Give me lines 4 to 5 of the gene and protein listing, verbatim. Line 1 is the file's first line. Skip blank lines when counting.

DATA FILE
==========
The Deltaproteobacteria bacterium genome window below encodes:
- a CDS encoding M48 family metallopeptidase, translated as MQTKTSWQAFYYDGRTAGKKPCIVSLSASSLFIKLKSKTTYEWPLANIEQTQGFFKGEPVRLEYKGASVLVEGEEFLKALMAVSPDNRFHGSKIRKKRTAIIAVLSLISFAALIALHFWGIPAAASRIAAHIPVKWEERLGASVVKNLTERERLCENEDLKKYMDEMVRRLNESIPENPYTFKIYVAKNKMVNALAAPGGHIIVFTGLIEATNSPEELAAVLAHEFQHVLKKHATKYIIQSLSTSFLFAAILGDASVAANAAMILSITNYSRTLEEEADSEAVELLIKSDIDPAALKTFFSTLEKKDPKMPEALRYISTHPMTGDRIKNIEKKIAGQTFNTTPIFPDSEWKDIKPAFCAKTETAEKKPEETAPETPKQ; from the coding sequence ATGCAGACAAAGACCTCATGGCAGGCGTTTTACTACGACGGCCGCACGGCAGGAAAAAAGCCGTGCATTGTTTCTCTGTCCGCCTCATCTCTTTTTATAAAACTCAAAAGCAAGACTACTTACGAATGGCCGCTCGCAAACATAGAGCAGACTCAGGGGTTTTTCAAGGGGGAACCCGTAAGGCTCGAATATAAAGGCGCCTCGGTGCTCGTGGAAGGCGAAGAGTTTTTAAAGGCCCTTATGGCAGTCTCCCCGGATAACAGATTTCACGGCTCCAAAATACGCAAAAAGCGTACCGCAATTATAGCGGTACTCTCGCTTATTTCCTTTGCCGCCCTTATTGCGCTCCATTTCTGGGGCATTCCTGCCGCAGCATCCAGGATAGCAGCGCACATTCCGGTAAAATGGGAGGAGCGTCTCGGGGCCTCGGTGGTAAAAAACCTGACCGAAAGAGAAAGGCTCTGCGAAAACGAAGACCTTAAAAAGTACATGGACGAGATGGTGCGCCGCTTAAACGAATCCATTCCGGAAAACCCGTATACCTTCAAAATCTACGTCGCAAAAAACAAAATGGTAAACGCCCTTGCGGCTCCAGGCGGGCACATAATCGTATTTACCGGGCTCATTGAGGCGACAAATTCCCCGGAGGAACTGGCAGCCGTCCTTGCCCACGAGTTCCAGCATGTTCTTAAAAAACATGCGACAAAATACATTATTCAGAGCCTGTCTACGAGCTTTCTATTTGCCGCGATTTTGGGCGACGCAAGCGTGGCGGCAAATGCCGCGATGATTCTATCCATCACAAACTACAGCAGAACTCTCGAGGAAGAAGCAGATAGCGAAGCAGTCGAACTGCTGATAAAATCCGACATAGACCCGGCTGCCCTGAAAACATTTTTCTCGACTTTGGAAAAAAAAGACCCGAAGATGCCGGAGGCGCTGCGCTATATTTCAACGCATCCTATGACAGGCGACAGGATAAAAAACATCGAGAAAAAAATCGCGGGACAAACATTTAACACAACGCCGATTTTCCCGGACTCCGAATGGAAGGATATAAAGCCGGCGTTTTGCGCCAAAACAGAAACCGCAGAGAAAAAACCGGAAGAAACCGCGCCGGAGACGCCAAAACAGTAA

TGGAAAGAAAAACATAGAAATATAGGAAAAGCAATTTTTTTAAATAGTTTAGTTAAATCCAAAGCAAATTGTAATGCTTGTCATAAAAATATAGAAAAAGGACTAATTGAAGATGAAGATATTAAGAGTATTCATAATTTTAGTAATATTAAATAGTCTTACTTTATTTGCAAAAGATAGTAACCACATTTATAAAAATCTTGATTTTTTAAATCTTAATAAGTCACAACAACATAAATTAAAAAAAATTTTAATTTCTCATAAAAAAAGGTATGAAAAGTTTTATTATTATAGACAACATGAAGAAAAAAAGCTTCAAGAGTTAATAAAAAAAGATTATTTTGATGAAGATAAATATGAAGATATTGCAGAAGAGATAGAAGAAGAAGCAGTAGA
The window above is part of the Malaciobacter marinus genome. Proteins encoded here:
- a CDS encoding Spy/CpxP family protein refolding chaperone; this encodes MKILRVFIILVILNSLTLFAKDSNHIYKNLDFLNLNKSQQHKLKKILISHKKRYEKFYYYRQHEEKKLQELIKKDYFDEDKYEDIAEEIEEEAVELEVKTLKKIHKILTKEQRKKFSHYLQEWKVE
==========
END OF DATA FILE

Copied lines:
The window above is part of the Malaciobacter marinus genome. Proteins encoded here:
- a CDS encoding Spy/CpxP family protein refolding chaperone; this encodes MKILRVFIILVILNSLTLFAKDSNHIYKNLDFLNLNKSQQHKLKKILISHKKRYEKFYYYRQHEEKKLQELIKKDYFDEDKYEDIAEEIEEEAVELEVKTLKKIHKILTKEQRKKFSHYLQEWKVE